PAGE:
Texas Law Enforcer Who Took Down BitConnect: The Hunt for Crypto Cowboys in the Lone Star State
Related: Texas Law Enforcer Who Took Down BitConnect: The Hunt for Crypto Cowboys in the Lone Star State

In statements from the company, Royer advertised that investment in the company was a way to “help small investors build a nest egg for retirement,” for parents and grandparents “create-six figure college funds for their children and grandchildren,” and to help people “eliminate their credit card and tax debts while building retirement funds.”

The company went so far as to say that they were selected by a “major national church”, claiming that the church recommended making investments into My Crypto Mine to its “six million members” [sic].

Texas Drops the Hammer

The Texas Securities Board did not stand by idly as Mark Royer and his company defrauded the public.

The enforcement division of the agency issued a cease and desist order, citing that My Crypto Mine is causing “immediate and irreparable harm to the public.” Furthermore, a myriad of charges were brought before Royer and the company:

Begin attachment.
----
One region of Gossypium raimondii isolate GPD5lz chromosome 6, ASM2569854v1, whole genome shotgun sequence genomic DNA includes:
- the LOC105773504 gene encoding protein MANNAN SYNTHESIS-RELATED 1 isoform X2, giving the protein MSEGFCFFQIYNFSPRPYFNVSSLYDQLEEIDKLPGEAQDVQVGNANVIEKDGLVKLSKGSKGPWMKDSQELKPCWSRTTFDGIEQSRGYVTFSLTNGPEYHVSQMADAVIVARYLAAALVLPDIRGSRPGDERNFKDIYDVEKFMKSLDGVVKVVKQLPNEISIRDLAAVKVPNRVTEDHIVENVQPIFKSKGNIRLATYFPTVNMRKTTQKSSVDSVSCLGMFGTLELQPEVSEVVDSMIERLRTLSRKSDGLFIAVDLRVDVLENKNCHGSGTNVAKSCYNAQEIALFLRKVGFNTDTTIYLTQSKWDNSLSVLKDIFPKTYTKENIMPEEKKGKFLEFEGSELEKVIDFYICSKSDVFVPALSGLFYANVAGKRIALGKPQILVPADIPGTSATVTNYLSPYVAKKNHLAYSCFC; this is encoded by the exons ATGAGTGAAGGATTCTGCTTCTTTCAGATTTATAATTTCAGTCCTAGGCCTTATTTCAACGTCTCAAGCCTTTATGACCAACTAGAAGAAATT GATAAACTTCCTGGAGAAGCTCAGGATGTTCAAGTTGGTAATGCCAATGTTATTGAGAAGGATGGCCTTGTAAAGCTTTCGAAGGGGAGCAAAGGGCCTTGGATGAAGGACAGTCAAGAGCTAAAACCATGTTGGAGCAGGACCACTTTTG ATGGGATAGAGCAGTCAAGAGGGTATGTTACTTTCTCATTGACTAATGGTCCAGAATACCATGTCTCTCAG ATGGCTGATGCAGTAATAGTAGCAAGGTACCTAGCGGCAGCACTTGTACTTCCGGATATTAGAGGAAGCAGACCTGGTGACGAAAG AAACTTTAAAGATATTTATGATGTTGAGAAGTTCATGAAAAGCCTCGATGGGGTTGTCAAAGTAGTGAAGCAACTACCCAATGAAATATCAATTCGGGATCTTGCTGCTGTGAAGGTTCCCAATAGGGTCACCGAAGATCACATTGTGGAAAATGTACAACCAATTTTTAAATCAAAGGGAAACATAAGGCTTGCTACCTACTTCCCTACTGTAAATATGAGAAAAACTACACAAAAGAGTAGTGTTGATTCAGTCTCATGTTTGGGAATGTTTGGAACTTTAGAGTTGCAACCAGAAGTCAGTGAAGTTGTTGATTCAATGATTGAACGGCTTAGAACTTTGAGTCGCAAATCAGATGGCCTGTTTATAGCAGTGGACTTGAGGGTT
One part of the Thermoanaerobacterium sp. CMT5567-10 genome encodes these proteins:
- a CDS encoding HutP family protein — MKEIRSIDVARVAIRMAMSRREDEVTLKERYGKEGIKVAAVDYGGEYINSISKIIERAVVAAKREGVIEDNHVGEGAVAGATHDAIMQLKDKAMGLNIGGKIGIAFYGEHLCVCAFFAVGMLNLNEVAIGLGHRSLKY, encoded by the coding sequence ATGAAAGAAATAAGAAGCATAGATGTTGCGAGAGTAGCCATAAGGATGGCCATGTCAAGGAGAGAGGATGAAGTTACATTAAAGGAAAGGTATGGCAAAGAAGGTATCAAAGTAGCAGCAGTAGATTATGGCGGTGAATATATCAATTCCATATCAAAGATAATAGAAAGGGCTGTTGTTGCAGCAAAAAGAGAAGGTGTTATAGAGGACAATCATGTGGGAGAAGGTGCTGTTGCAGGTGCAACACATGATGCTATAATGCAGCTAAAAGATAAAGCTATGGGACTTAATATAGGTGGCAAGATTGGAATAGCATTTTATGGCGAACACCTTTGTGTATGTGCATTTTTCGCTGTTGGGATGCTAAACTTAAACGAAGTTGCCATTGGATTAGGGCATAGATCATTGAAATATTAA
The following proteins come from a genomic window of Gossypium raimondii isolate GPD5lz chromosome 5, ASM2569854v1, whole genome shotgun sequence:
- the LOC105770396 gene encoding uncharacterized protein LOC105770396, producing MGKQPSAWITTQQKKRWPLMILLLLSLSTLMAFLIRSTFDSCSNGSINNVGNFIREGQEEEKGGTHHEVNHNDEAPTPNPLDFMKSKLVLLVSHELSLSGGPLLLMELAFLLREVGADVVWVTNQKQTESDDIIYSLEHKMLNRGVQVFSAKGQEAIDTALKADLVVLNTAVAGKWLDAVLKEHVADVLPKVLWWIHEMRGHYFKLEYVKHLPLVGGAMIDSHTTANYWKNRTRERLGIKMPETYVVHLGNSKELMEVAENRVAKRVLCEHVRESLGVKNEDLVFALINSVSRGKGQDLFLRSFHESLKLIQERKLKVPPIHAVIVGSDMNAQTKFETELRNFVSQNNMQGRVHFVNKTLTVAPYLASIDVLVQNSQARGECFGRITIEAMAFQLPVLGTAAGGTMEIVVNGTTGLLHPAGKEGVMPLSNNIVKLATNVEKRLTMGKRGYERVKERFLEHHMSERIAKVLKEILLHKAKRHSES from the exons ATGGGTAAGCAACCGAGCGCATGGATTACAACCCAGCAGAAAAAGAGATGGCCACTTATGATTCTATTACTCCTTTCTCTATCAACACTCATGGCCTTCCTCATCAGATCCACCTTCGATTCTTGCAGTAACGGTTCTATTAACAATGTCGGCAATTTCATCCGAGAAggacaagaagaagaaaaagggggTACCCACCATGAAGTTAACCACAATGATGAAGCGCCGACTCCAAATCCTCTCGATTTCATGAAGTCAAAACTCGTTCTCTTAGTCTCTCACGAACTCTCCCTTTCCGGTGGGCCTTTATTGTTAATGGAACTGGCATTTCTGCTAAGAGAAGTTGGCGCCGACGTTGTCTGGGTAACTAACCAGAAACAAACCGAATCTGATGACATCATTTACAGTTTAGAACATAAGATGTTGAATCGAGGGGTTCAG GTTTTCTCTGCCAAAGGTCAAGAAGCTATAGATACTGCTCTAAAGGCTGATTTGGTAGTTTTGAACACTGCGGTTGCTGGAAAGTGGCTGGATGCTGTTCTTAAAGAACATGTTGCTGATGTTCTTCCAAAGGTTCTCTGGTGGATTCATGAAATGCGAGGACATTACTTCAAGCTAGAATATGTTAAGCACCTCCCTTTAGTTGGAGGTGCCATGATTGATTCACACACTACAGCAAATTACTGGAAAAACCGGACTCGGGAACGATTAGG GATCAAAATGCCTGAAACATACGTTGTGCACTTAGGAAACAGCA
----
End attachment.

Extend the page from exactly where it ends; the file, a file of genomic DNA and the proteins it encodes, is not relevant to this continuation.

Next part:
Among the charges:

  • The investments that the company issued are ‘securities’ by Texas state law;
  • The company was in violation of state securities laws;
  • The company was engaged in fraud in connection with the offer for the sale of securities;
  • The company was making offers containing statements that are materially misleading or otherwise likely to deceive the public.

Joseph Rotunda, Director of the Enforcement Division had this to say about the case:

“Promoters can make all sorts of extravagant, exaggerated claims. At the end of the day, though, only the facts that matter. Investors need to know whether they’re rolling the dice by trusting their funds to an inexperienced manager or, even worse, a trader who has left a trail of empty wallets and broken dreams.”

In light of these findings, Mark Royer is likely to suffer the full weight of the law. Those in violation of the Securities Act are committing a third-degree felony, punishable by up to ten years of prison.

What actions like these suggest is that regulators and enforcement agencies are no longer content to wait around. Unlike the wild west of years prior, regulation is ramping up to protect investors and eliminate bad actors.

These actions will reduce noise in the space, increase the quality of remaining projects, and help these legitimate projects gain more attention and more traction.

Posted In: Scams